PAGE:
In reality, Davies argues, statistics can’t be translated into whatever the speaker wants them to say. “The problem,” he writes, “is that statistics exist in the language of mathematics.” It’s in “translating” these statistics from the language of math into the English language that errors or misinterpretations arise. And these misinterpretations often come from the listener, not just the speaker — such as journalists who report on studies without understanding what the statistics truly mean.
For example, from 1995 to 2015, the poorest 20 percent of Americans went from earning 3.7 percent of all household income earned in the country to 3.1 percent. Someone might conclude that this shows that the poor are getting poorer. But this is a misunderstanding of statistics, which uses aggregated data — many data points combined into a single measure. This statistic has aggregated the poor in 1995 into a single number and then compared that with another aggregation of the poor in 2015 — but “the poor” in 2015 are not necessarily the same people who were “the poor” in 1995, and we can’t compare them directly. A better way to see if the poor are getting poorer would be to measure income inequality across the span of a person’s career. And when we do that, we find that, in fact, across generations, the poor are getting richer faster than the rich are getting richer.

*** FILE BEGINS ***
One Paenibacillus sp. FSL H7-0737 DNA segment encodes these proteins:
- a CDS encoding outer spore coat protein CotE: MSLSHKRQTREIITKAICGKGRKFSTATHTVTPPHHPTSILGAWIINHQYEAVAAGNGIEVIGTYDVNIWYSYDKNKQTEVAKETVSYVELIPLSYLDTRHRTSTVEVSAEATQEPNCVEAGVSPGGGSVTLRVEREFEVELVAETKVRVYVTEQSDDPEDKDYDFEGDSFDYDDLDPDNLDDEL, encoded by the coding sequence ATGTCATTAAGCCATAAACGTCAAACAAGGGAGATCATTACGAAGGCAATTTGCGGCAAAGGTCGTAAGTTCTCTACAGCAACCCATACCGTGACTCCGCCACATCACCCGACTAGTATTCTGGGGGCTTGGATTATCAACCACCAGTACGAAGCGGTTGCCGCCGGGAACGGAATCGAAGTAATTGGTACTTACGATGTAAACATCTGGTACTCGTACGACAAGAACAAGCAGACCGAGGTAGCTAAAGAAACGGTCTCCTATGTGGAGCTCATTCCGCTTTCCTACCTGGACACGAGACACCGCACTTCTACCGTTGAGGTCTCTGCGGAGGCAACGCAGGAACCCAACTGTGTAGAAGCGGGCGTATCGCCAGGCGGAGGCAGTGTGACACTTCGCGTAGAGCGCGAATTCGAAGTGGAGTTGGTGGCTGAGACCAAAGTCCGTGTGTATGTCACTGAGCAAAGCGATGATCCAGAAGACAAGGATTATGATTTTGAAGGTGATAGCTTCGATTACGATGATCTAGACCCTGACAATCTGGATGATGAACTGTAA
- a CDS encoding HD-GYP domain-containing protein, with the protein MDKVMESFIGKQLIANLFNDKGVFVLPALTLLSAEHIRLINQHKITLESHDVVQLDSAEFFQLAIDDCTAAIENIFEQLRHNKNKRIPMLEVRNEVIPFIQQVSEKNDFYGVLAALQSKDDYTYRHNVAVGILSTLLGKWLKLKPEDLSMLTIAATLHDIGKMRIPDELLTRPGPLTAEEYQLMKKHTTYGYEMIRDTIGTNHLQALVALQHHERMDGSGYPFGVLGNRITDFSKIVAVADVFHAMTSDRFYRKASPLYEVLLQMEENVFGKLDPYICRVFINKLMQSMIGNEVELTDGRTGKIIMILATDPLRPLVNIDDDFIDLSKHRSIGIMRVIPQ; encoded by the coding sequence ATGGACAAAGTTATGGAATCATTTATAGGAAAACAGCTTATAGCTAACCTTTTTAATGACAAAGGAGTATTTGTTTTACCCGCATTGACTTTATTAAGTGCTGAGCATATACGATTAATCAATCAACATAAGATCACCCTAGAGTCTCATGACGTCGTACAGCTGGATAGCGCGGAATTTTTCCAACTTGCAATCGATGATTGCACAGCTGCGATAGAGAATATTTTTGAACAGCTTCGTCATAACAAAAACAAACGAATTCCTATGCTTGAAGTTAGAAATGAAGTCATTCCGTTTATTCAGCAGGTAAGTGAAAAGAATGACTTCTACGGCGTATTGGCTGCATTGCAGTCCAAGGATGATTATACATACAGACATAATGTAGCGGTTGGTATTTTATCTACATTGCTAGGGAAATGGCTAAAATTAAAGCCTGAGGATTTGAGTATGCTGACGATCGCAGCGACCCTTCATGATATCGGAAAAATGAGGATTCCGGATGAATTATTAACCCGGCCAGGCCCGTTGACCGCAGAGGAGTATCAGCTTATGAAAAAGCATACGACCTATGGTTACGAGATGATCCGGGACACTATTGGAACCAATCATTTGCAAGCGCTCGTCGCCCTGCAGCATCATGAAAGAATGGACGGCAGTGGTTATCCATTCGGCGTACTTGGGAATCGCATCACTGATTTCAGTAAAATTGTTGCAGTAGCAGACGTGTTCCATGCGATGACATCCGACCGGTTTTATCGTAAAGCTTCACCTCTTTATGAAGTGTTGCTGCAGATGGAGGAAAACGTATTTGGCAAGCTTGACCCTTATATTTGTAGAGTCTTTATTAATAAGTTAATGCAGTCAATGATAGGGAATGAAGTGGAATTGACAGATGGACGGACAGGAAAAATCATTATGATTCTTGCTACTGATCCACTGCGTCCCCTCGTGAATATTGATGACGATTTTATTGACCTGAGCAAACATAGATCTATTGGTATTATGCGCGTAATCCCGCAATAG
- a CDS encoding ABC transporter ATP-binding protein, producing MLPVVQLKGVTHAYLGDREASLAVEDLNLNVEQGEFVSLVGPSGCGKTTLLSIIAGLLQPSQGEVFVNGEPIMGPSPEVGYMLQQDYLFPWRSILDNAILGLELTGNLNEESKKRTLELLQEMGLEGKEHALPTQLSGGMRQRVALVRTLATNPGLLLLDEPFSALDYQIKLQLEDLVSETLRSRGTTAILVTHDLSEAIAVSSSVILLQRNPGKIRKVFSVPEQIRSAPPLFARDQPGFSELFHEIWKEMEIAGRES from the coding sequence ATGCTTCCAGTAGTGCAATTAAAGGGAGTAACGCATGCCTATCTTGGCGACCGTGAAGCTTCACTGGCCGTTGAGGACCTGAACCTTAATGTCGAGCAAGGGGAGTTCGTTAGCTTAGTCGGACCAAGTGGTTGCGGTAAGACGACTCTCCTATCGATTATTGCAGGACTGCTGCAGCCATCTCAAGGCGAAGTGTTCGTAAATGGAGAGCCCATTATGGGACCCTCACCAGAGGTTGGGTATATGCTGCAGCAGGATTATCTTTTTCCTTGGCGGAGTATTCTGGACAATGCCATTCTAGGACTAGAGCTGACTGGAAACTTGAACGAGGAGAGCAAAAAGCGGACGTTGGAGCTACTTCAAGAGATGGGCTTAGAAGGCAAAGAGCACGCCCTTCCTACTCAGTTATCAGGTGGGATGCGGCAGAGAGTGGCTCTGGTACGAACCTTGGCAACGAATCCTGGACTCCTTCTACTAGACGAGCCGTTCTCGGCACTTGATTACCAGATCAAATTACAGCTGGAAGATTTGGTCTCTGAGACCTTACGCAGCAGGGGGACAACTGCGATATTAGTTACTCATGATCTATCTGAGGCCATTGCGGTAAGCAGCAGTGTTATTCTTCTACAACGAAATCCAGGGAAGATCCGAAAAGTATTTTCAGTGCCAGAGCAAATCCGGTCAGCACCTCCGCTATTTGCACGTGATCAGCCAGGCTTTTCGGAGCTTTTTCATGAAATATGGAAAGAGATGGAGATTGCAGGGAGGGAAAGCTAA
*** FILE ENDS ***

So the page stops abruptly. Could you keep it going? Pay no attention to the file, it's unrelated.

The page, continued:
Davies teaches readers to recognize the most common errors made in reporting and interpreting statistics, arming them with the tools to sort out these problems on their own. As he writes, “Understanding statistics is the first step toward seeing the world more clearly.”
Read Understanding Statistics, and watch the accompanying video guide, at Libertarianism.org.